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Amtrak to require masks for employees NEWSWIRE

By | April 20, 2020

News Wire Digest for April 20: Transport Canada suggests mask requirement, but VIA demurs; Hartford Line sees new reductions

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Monday morning coronavirus-related rail news:

— Effective today, Amtrak will require all customer-facing employees wear a facial covering of some kind — a mask if available— and strongly encourages all other employees and passengers to wear coverings. At Friday’s employee town hall, the first hosted by new CEO William Flynn, CEO asked employees to start each day with a new disposable mask or a freshly-washed cloth mask. He said the company now has disposable masks available at all staffed stations and crew bases.  “We are not providing customers with facial coverings at this time; they are responsible for bringing their own,” said Flynn, adding, “If a customer refuses to wear a mask after an employee graciously asks, let it go. It’s not a requirement, just a recommendation.” In the question and answer session, obtained by Trains News Wire, Amtrak Executive Vice President and Chief Administrative Officer D. J. Stadtler, said that Amtrak is not requiring patrons to wear masks, “because we travel through so many states and localities where rules are different. We’re strongly encouraging; If they refuse, make sure the passengers are practicing social distancing away from employees and other passengers,” said Stadtler. While masks are not mandatory at shops, he noted that Amtrak “began distributing 415,000 disposable masks in the past few days and expects to receive over a half a million more in the coming week.”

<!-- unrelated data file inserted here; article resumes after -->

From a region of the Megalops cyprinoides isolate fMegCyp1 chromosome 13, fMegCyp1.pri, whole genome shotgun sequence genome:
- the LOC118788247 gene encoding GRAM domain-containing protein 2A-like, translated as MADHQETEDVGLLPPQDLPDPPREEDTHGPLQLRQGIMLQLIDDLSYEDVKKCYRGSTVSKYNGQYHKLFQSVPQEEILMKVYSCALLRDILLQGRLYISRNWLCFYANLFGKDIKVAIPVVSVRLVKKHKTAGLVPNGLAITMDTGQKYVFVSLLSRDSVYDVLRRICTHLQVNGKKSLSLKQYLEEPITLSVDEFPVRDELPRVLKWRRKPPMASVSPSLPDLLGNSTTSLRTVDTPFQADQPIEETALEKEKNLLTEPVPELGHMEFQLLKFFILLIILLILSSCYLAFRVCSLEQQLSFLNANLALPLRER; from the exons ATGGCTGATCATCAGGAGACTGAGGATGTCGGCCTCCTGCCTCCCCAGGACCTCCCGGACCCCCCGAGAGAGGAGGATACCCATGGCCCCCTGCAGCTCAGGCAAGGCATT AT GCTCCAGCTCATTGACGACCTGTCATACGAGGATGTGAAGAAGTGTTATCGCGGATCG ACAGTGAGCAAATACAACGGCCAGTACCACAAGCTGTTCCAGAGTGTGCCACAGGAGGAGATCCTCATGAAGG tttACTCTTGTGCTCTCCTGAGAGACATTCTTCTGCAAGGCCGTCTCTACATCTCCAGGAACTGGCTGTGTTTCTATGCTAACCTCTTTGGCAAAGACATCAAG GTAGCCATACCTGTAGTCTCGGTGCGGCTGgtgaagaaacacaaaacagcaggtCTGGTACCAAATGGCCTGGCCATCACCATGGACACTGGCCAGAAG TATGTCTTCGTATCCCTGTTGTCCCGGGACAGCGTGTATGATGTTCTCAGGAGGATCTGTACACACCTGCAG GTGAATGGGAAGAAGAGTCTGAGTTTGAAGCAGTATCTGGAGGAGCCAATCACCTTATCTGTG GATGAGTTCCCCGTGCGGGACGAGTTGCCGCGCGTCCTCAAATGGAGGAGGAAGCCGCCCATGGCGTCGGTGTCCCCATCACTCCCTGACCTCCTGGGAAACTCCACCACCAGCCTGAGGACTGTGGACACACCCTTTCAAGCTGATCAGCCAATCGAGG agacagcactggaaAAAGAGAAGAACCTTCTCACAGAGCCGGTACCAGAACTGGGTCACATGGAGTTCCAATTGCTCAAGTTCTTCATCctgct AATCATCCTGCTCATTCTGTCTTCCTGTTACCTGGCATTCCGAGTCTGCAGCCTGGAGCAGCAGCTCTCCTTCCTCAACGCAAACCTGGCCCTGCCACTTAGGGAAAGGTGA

— Canada’s Minister of Transport is also asking passenger rail operators to require masks or face covering for passengers. As part of measures announced Friday, which require masks or face covering for air passengers, Transport Canada is recommending that passengers are informed when buying a ticket that they should travel with a mask, and verify that passengers have such face coverings before boarding. Rail companies can set and implement their own policies, and are authorized to deny boarding to ensure the safety of their operations. VIA Rail Canada has subsequently said passenger are “invited” to wear masks, but they are not required except for international travelers using the train to reach their place of quarantine.

— The combined CTrail/Amtrak Hartford line schedule is being further reduced as of today because of the COVID-19 related drop in ridership. The new schedule has seven weekday round trips — four Amtrak regional trains and three CTrail trains — in each direction. The schedule which had been in effect since March 30 included 11 round trips, five Amtrak regionals and six CT rail trains. The new schedule is available here.

— Correspondent Bob Johnston contributed to this report.


23 thoughts on “Amtrak to require masks for employees NEWSWIRE

  1. Maybe I’m just old but I find it very difficult to proofread text on a computer. Things that stick out on a page become invisible on a screen, and effective proofreading requires seemingly endless reviews.
    Anybody remember Rosemary Entringer who for years made sure Trains’ text was correct?

  2. Back in the 1950s and 1960s, Trains was among the most respected railman publications, largely because of David P. Morgan as editor and Rosemary Entringer as managing editor. They knew their stuff, both in the newsroom and by the tracks. And (I’m pretty sure) their devotion to the magazines cost them their foreshortened lives, tanks to frequent use of “cancer sticks” in the long hours.

    In a previous life, I served as a proofreader for a daily newspaper. If I weren’t happily retired (and under quarantine at the moment), I’d offer to take on the job of proofreader/copy editor…nothing else…for Trains. I’m sure that my smattering of railroading experience (39 years in THAT business) might help. But what wouldn’t help is the likely requirements for specific educational backgrounds, which I pretty much lack. So they wouldn’t touch me…hence my feelings toward pointing out glaringly-obvious errors in anything that bears their name: have at it, guys! And staffers, please pay attention! It’s a self-image thing.